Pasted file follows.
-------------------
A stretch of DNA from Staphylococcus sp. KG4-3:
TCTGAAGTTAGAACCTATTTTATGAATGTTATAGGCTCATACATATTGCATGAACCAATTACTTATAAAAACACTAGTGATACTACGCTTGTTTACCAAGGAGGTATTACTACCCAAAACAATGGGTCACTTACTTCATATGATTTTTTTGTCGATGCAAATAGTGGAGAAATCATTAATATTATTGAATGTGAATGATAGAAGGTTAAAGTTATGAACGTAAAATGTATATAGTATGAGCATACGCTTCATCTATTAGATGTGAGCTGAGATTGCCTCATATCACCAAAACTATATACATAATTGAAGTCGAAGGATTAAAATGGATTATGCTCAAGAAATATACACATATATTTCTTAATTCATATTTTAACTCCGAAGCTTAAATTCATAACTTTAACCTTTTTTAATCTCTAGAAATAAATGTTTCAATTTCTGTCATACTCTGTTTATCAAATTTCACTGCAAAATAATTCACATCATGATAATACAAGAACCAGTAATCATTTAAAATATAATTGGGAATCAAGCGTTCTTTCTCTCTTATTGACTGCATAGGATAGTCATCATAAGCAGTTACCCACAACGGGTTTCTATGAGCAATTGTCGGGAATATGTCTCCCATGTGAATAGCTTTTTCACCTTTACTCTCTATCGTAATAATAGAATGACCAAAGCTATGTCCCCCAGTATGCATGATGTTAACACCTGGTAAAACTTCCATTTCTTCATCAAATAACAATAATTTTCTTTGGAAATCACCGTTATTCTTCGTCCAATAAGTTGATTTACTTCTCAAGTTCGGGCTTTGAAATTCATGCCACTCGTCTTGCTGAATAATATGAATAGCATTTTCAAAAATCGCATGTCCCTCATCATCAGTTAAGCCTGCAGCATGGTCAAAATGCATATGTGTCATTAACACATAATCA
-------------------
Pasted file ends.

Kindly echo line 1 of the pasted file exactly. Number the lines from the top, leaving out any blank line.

A stretch of DNA from Staphylococcus sp. KG4-3: